Original Research ARTICLE
Dopamine and Noradrenaline in the Brain; Overlapping or Dissociate Functions?
- 1Eccles Institute of Neuroscience, The John Curtin School of Medical Research, The Australian National University, Canberra, ACT, Australia
- 2Department of Biomedical Engineering, Columbia University, New York, NY, United States
Dopamine and noradrenaline are crucial neuromodulators controlling brain states, vigilance, action, reward, learning, and memory processes. Ventral tegmental area (VTA) and Locus Coeruleus (LC) are canonically described as the main sources of dopamine (DA) and noradrenaline (NA) with dissociate functions. A comparison of diverse studies shows that these neuromodulators largely overlap in multiple domains such as shared biosynthetic pathway and co-release from the LC terminals, convergent innervations, non-specificity of receptors and transporters, and shared intracellular signaling pathways. DA–NA interactions are mainly studied in prefrontal cortex and hippocampus, yet it can be extended to the whole brain given the diversity of catecholamine innervations. LC can simultaneously broadcast both dopamine and noradrenaline across the brain. Here, we briefly review the molecular, cellular, and physiological overlaps between DA and NA systems and point to their functional implications. We suggest that DA and NA may function in parallel to facilitate learning and maintain the states required for normal cognitive processes. Various signaling modules of NA and DA have been targeted for developing of therapeutics. Understanding overlaps of the two systems is crucial for more effective interventions in a range of neuropsychiatric conditions.
Central nervous system produces diverse neurochemicals which bind to specific receptors coupled to the intricate intracellular signaling pathways. Synthesis and release of a primary neurotransmitter with a simplified action (e.g., excitatory or inhibitory) has been a ground for classification of neurons and synapses in the CNS. As knowledge of neurotransmission rapidly grew in the past few decades, it became soon clear that the actions of neurotransmitters are complex and some neurons produce and release two or more chemicals as fast neurotransmitters, neuromodulators, or neuropeptides (Vaaga et al., 2014). This often confounded the integration of connectivity knowledge with neurophysiology. Moreover, a single neurochemical can bind to different receptors and the receptor expression at the level of individual neurons are highly variable. For example, numerous metabotropic receptors have been identified for glutamate alone, with diverse distribution and function (Reiner and Levitz, 2018). Unlike glutamate and GABA which are known for their binding to the fast-acting ionotropic receptors, others predominantly activate metabotropic receptors, hence they are commonly called neuromodulators. These include monoamines such as noradrenaline (NA, also called norepinephrine), adrenaline (also called epinephrine), dopamine (DA), serotonin, and histamine. Monoamines are produced by small populations of neurons located in specific brain nuclei. These neurons project to widespread brain regions with numerous ramifications to broadcast specific signals about external stimuli and internal states.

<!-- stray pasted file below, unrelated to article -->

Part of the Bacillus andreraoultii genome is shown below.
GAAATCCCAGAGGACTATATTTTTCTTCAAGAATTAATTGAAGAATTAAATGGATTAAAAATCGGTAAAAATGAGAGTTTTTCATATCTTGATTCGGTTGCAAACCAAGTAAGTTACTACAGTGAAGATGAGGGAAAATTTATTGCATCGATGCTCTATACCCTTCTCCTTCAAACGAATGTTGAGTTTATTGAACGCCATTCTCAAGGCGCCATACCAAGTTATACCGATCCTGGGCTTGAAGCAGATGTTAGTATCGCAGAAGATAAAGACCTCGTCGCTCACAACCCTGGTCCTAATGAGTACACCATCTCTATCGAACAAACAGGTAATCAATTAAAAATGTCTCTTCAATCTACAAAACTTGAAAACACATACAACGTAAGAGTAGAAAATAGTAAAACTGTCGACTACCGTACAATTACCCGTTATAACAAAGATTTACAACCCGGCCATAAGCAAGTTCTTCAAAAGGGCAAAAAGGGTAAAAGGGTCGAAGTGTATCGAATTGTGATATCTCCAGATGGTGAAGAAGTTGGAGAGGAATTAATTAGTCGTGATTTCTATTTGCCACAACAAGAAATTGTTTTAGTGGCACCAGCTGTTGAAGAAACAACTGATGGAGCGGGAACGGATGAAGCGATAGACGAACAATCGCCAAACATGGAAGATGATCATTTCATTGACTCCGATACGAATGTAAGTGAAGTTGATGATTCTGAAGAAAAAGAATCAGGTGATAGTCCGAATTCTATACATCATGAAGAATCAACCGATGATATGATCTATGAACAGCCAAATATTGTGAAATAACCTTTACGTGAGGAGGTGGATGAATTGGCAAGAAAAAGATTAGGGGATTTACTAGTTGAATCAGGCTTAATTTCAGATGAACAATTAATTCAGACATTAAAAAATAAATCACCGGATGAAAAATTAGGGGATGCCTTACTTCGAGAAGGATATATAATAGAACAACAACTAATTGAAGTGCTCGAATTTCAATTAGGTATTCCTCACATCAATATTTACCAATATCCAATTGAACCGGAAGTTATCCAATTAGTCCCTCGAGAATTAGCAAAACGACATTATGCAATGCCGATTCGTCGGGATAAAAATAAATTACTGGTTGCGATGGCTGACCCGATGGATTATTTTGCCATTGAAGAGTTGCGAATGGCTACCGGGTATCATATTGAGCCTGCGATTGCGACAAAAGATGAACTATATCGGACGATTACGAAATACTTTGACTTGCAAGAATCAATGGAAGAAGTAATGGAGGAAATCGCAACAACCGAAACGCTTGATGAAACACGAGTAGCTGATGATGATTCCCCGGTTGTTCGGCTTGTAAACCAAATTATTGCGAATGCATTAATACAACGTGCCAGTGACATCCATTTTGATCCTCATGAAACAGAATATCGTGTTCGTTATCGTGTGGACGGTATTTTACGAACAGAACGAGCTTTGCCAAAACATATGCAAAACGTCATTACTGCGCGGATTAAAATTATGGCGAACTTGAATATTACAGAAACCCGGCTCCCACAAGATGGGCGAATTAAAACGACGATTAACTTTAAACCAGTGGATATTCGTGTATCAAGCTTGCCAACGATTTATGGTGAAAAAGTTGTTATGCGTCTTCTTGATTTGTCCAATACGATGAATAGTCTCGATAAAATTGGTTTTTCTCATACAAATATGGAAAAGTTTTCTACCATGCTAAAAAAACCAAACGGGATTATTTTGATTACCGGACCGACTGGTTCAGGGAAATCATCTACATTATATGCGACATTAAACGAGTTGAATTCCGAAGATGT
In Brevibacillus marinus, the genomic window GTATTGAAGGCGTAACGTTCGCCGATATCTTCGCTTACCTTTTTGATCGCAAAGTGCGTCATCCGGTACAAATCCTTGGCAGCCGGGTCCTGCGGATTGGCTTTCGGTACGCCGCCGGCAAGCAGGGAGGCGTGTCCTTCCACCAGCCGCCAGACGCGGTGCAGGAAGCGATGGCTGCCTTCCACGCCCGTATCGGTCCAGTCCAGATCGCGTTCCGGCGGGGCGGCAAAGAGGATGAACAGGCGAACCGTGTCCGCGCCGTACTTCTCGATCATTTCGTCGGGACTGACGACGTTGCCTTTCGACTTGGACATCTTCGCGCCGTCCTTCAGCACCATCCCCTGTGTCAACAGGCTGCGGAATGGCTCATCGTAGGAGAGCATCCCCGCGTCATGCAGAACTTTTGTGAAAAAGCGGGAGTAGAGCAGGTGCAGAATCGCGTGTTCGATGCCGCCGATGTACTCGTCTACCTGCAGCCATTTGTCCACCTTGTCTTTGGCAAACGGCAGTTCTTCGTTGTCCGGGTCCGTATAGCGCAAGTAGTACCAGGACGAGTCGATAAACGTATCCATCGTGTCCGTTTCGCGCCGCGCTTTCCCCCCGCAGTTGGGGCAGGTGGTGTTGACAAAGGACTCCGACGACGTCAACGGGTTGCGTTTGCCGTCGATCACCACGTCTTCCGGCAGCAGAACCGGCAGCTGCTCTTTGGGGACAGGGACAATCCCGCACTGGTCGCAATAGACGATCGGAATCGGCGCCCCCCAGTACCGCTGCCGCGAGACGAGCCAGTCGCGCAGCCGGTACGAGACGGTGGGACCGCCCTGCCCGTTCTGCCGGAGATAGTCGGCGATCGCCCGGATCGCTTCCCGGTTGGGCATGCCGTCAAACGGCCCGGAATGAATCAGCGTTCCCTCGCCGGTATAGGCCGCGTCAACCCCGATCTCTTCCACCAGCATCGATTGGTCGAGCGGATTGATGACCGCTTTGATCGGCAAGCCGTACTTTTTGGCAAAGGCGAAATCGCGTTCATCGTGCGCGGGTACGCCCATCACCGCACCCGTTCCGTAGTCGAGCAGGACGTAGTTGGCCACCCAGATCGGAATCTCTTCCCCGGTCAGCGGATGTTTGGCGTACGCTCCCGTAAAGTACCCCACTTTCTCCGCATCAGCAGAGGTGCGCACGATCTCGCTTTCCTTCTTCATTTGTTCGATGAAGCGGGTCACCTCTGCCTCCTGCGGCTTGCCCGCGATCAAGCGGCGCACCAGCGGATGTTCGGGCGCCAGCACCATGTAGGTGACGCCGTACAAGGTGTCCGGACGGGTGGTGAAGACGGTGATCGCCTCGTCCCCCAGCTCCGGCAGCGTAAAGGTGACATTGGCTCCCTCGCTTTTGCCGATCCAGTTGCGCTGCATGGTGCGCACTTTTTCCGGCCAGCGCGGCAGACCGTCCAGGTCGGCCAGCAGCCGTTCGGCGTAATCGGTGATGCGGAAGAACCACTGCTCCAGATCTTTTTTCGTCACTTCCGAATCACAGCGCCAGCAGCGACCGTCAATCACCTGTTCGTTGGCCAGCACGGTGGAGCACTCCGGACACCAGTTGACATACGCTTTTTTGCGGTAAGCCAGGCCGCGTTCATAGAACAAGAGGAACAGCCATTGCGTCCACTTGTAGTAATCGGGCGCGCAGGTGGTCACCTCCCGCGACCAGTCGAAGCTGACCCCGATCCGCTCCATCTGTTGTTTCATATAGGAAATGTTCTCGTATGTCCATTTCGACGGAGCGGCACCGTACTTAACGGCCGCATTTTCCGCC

The effect of neuromodulators on the target neurons is often mediated by G-protein coupled receptors. Multiple receptors may share a specific signaling pathway. Specificity of a neuromodulator then should depend on the source of release, concentration, efficacy, and the rate of depletion or reuptake from the extracellular space. Although the main neuromodulators, such as acetylcholine, dopamine, noradrenaline, and serotonin have a key role in controlling the brain states (Brown et al., 2012) and computations (Dayan, 2012), their interactions are yet mysterious. Dopamine and noradrenaline in particular, appear to significantly cross-talk in cortex and hippocampus (Devoto et al., 2006). Dopamine producing neurons are located in the midbrain nuclei; mainly ventral tegmental area (VTA) and substantia nigra pars compacta (Poulin et al., 2018). Noradrenergic nuclei are located in pons and medulla. Among these nuclei, LC contains the major proportion of the noradrenergic cells and targets multiple regions of the brain (Robertson et al., 2013). Although DA and NA have been studied as two separate systems, they overlap in multiple domains such as; shared biosynthetic pathway, co-release from noradrenergic terminals, innervation of similar area, non-specific receptor, transporter affinity, and shared intracellular signaling pathways (Figure 1). What are the functional consequences of these overlaps? In the following paragraphs, we expand the major domains of overlap and their neurophysiological and behavioral implications of such overlaps.
Figure 1. (A) Biosynthesis of catecholamines from L-tyrosine. (B) Schematic of a tyrosine hydroxylase positive (TH+) neuron and its axonal terminals containing different combination of catecholamines, depending on the type of the neuron. (C) Noradrenergic and dopaminergic terminals. (1) Co-release of dopamine (green) and noradrenaline (blue) and their binding to specific receptors on target neurons. (2) Non-specific binding at high concentrations. (3) Non-specific transporter function. NAT, noradrenaline transporter; DAT, dopamine transporter. (4–6) Intracellular pathways shared between noradrenergic and dopaminergic receptors. ADCY, adenylyl cyclase; PLC, phospholipase C.
Volume Transmission, Receptor Signalling, and Transporter Functions